Through the critical reading of a diversity of texts—ancient to contemporary—from the United States, Britain, and around the world, English majors further their understanding and appreciation of the literary craft and cultural significance of works of fiction, poetry, drama, and creative non-fiction, and they learn to incorporate their own interpretations and creativity into writing analytically about the works they have studied. Students learn not only about literary value and artistic merit, but also about the diverse cultures that produce literature, from classical Greece to modern Japan.
The English degree at Dominican is designed to ground students in literary classics and provide them with the techniques of close reading, deepened by literary criticism. With these skills students are prepared for in-depth examination of texts, exploration of the cultural and societal ramifications of literature, and investigation of the artistic features of various genres. Students may choose from a variety of topics—ranging from surveys of an entire culture's writings to focused readings of particular authors.
As seniors, under faculty guidance, English majors undertake an extensive research project on a literary topic. Students present summaries of their theses at an English Department reading which takes place toward the end of each semester.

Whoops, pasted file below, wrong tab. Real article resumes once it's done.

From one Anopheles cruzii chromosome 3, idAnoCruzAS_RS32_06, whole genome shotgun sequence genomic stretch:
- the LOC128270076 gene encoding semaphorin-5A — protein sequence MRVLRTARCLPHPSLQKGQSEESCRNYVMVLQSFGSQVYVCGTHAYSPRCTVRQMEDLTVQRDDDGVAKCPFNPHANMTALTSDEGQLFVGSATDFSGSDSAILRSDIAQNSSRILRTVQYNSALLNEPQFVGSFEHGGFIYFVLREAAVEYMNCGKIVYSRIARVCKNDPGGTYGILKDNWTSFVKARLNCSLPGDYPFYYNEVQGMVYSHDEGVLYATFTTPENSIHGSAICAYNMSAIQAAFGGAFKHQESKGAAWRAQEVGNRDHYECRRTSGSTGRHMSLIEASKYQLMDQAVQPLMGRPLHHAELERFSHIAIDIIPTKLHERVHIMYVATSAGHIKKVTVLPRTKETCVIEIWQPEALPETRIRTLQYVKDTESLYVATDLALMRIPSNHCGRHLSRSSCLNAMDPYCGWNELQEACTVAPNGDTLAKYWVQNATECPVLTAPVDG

In addition to satisfying the core requirements of the English major, students who pursue a concentration in American Studies will explore the many voices that make up American literatures. Courses taken outside the English department will augment the study of how American history and the arts mutually influence literary creation.
In addition to the in-depth study of literary texts experienced by all English majors, students who pursue a concentration in Comparative Literature will explore the inter-textual methods of meaning-making. This interdisciplinary and global approach relates literary texts to the visual worlds of paintings, photographs, film, and dance. Topics will include the shifting constructions of identity, theories of difference, and the various states of language.
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The minor in English, with its emphasis on careful analysis and clear writing, is a valuable complement to majors in any discipline; it prepares students for further study and for employment in fields such as politics, education, environmental studies, marketing, editing, public relations, and law.